"I registered a descriptive domain name (something like "thesimpledog.com") and started a blog on it. About a month later I get a threatening letter from a link farmer who owns "simpledog.com" The owner of simpledog.com is claiming that he owns the trademark to the words simpledog even though he has no real business or rights by that name other than a static page with some text and Adsense slapped on it. There is no product, service or brand whatsoever. Does simply registering a two or three word domain give you instant trademark rights to those words even though you've never done anything with them? Should I give up my domain to a link farmer who is trying to bully me, or does he have a valid right to any phrase he registers that isn't already trademarked?"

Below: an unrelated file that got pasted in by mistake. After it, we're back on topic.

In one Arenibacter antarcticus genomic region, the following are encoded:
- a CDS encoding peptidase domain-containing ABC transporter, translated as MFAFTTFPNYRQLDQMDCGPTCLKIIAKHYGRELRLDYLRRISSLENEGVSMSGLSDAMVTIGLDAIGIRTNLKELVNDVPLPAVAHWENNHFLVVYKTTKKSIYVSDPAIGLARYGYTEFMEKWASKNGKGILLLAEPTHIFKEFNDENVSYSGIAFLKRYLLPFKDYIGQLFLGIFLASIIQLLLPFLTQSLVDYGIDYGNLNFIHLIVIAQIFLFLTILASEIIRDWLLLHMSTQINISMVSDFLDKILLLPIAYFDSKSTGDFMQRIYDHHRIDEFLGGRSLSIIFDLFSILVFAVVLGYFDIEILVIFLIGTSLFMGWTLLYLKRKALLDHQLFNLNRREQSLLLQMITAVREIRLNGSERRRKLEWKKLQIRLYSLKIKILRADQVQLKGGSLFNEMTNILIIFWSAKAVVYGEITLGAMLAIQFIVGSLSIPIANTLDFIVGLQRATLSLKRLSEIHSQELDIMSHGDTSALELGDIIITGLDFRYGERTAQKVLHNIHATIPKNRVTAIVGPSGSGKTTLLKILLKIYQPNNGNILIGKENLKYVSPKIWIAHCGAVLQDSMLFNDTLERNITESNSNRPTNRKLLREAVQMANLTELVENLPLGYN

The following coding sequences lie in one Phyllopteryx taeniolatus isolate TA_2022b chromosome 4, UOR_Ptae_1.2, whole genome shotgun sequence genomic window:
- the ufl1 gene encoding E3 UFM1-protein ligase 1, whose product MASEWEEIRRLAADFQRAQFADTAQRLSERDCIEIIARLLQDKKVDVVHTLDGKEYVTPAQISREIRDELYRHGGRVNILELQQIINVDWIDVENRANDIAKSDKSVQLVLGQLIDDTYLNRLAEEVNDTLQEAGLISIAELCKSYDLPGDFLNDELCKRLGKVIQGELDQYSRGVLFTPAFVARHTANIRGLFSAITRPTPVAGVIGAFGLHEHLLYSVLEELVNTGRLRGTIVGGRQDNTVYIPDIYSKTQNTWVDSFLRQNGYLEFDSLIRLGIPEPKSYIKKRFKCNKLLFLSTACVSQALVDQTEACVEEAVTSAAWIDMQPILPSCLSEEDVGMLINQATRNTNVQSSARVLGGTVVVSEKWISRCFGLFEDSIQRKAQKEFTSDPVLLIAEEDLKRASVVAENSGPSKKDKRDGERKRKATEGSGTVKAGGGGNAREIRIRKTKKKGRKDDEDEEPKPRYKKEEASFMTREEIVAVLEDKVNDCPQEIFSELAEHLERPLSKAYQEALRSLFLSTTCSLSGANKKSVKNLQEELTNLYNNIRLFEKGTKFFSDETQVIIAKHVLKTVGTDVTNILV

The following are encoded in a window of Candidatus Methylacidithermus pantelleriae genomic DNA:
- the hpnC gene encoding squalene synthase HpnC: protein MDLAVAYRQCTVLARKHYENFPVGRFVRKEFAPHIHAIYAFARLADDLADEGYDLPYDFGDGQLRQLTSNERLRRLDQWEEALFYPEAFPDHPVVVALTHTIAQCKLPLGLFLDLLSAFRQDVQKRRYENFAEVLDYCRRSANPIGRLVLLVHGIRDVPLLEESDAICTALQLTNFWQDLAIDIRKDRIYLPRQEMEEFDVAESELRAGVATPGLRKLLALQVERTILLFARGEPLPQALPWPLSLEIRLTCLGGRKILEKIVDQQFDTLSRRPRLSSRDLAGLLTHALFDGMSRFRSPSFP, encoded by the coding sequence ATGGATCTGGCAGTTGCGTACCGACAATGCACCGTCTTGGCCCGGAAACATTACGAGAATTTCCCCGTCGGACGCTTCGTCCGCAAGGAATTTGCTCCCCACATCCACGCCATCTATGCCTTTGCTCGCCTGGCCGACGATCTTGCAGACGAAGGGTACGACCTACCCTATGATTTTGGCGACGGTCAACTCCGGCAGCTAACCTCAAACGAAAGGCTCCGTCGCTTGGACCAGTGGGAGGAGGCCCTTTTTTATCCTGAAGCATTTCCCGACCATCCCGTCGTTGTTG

I say it has a lot to do with relevance and connection to a business model. One of the reasons Cisco didn't have as much clout over the iPhone trademark was because they hadn't developed a product with the name iPhone. (They ended up rushing a product out the door when they found out for certain an iPhone was going to be released).
Generic terms often get scrutinized in trademark cases. SimpleDog is a very borderline combining of terms.
A domain name is also a matter of parody and/or satire.
After all we have PAYPALSUCKS.COM and WALMARTSUCKS.COM